On Friday, Chris and I received a massive blow to our guts delivered by the Federal Bureau of Prisons or in Particular FCI Florence. My husband filed for compassionate release on April 10, 2020, with the Warden. My husband is an extremely detailed person; he not only submitted on April 10 through interoffice prison mail, but he then sent certified mail and also gave his case manager out of courtesy a copy of his compassionate release.
We anxiously waited for the required 30 days with no response. Our lawyer was then free to file a motion with the courts. However, before we could file, there was a lot of work to be done. We had to obtain Chris's medical records from FCI Florence. That in itself was a feat. We then obtained an opinion from an outside physician regarding Chris's cancer diagnosis to be filed with his motion.
Chris's compassionate release was officially filed on June 11. The enormous relief both of us felt was like a glacier of stress just melted away. We now knew that by June 25, the prosecution would respond, and now we had done everything we could. The lawyer wrote a comprehensive and thoughtful motion. It is, in my opinion, compelling and brilliant.
We had seven days of the wind again in our sails. On day eight, the massive blow that took the wind out of our sails came upon us like a wicked storm where the storm clouds circle upon you without warning. The prosecution could not verify with FCI Florence the April 10, 2020 date. The prison is giving a June 9 date. Herein lies the mix-up. On June 9, my husband was called to his case manager's office to inform him he was denied for home confinement. We felt a significant blow to the gut with this news, but we knew we had compassionate release on the table. We felt confident that with only three-months until his release and with Chris's recent cancer diagnosis, the Judge would allow him to come home and begin medical treatment. At this meeting, the case manager asked my husband to fill out an informal request for compassionate release even though she knows he already filed on April 10. Chris asked, " Will this affect my original date of April 10?" Her response was no; it will not.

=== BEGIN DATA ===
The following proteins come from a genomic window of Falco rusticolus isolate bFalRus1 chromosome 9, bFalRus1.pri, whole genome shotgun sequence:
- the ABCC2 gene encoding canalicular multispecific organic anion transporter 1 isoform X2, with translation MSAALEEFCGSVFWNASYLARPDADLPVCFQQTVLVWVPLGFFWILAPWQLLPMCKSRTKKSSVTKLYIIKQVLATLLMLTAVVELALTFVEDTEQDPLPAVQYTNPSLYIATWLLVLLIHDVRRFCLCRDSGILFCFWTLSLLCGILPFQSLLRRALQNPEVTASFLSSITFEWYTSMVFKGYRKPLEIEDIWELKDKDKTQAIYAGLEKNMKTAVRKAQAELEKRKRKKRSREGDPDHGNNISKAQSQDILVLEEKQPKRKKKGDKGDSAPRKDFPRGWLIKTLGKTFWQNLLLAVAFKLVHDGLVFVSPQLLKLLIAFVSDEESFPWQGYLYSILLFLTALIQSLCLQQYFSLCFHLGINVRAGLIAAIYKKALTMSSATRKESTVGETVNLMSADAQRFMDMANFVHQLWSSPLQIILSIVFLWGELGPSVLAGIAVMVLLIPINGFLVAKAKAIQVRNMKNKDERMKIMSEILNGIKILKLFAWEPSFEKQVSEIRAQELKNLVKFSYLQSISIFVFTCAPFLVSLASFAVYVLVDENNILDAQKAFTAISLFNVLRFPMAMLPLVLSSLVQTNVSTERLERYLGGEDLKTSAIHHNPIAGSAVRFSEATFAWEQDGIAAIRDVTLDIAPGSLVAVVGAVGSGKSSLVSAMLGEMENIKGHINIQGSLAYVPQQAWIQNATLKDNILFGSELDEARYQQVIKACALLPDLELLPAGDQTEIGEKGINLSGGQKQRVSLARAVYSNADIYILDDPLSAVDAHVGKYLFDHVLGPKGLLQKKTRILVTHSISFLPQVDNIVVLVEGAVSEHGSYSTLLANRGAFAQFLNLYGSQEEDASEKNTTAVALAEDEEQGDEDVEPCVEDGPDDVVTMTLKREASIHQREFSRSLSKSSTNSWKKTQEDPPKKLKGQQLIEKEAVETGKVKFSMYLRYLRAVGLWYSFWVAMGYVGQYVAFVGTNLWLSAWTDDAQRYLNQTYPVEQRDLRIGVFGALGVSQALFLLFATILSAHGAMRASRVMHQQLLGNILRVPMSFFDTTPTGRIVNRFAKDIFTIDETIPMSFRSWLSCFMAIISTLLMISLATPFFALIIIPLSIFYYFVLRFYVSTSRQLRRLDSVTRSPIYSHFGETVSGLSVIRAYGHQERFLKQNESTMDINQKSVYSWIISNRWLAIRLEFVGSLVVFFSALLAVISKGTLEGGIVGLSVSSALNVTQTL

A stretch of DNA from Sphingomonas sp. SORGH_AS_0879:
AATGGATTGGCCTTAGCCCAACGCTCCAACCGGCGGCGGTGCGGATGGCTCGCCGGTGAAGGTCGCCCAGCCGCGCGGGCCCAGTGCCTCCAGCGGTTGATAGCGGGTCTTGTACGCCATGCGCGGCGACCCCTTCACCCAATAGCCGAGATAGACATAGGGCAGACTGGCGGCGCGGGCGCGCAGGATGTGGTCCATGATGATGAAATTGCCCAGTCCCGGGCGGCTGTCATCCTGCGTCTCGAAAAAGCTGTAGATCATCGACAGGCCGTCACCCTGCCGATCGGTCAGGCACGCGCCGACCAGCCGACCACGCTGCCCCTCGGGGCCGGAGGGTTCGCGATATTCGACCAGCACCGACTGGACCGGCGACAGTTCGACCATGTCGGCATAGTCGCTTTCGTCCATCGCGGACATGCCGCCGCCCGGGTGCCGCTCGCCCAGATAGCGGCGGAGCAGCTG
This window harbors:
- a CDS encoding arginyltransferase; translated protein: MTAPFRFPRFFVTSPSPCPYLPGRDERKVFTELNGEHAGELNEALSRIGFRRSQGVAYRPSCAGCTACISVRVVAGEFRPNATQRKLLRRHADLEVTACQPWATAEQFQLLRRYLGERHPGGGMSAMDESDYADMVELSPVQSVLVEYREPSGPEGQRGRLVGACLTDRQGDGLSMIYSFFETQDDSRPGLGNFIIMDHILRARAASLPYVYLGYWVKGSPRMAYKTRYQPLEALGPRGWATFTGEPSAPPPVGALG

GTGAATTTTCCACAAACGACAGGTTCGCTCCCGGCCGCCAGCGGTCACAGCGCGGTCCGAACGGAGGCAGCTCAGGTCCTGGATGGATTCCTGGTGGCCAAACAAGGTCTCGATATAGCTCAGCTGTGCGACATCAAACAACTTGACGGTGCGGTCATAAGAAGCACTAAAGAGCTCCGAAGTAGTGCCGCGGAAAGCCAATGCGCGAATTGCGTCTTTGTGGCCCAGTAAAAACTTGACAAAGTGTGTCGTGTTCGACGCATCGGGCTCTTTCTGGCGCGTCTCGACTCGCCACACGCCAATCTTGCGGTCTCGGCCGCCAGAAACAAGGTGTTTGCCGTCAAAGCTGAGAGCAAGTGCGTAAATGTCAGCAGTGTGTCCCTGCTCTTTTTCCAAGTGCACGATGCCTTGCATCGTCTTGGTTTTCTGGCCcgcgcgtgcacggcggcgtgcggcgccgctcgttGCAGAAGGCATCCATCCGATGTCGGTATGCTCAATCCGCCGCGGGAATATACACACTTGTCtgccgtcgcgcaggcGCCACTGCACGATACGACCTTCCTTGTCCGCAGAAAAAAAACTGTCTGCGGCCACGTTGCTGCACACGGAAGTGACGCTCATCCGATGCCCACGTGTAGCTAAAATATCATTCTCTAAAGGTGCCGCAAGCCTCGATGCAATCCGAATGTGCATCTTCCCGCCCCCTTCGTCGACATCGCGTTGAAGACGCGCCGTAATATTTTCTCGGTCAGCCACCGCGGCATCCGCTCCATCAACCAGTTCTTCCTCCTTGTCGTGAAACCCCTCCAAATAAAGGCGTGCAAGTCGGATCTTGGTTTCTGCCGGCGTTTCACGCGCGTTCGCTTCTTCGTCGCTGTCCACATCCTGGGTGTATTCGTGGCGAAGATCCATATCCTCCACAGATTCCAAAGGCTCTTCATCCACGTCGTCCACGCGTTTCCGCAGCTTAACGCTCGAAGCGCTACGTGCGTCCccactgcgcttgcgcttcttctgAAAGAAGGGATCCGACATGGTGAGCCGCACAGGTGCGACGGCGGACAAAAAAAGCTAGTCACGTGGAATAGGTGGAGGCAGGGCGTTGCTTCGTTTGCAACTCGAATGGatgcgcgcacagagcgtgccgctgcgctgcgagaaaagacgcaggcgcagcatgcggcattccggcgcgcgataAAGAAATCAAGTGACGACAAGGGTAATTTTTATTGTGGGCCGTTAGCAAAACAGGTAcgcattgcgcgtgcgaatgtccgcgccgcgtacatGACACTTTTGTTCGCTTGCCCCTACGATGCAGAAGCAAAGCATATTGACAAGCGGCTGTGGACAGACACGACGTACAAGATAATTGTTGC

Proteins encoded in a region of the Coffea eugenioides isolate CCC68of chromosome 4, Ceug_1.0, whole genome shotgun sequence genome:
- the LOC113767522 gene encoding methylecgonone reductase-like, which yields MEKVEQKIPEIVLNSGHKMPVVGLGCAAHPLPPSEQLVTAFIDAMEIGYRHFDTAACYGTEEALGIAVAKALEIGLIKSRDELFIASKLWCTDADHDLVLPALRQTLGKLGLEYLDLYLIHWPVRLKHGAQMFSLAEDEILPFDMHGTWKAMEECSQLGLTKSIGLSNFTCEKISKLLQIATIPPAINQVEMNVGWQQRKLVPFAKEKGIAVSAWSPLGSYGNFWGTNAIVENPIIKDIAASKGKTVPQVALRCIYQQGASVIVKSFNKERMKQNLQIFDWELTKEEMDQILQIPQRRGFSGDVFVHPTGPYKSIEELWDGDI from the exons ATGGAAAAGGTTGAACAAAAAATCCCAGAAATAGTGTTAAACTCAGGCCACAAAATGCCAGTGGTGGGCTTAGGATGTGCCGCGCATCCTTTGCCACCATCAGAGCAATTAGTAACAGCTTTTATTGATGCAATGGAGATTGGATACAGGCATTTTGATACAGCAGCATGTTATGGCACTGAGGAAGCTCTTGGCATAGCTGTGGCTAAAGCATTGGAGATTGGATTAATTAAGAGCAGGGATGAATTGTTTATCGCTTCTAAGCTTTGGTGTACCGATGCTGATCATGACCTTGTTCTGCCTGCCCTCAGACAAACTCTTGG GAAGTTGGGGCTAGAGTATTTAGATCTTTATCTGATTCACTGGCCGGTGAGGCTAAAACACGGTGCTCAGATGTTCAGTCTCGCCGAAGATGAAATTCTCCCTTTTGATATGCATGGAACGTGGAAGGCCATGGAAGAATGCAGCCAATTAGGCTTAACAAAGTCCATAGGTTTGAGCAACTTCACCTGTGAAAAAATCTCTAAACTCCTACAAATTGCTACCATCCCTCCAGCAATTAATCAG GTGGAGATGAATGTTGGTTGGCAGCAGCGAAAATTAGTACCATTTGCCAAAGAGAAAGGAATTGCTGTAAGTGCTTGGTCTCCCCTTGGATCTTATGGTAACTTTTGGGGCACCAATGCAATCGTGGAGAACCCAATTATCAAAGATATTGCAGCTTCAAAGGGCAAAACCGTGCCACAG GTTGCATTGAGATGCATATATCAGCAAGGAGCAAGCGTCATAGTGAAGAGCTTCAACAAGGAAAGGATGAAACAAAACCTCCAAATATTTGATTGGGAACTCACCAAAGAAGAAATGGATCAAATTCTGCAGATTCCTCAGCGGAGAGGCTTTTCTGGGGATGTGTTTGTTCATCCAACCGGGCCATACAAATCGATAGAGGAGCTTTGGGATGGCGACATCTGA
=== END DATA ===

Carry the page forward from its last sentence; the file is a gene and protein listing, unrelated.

Today we are left scrambling in finding a way to prove his April 10 filing date or be forced to wait the 30-day administrative exhaustive period. Our other option is for the warden to show mercy on my sick husband and respond to his request promptly.
My husband's story and experience are not unique. Nothing flows fluidly within the Federal Bureau of Prisons. The only thing consistent about the BOP is that they are inconsistent.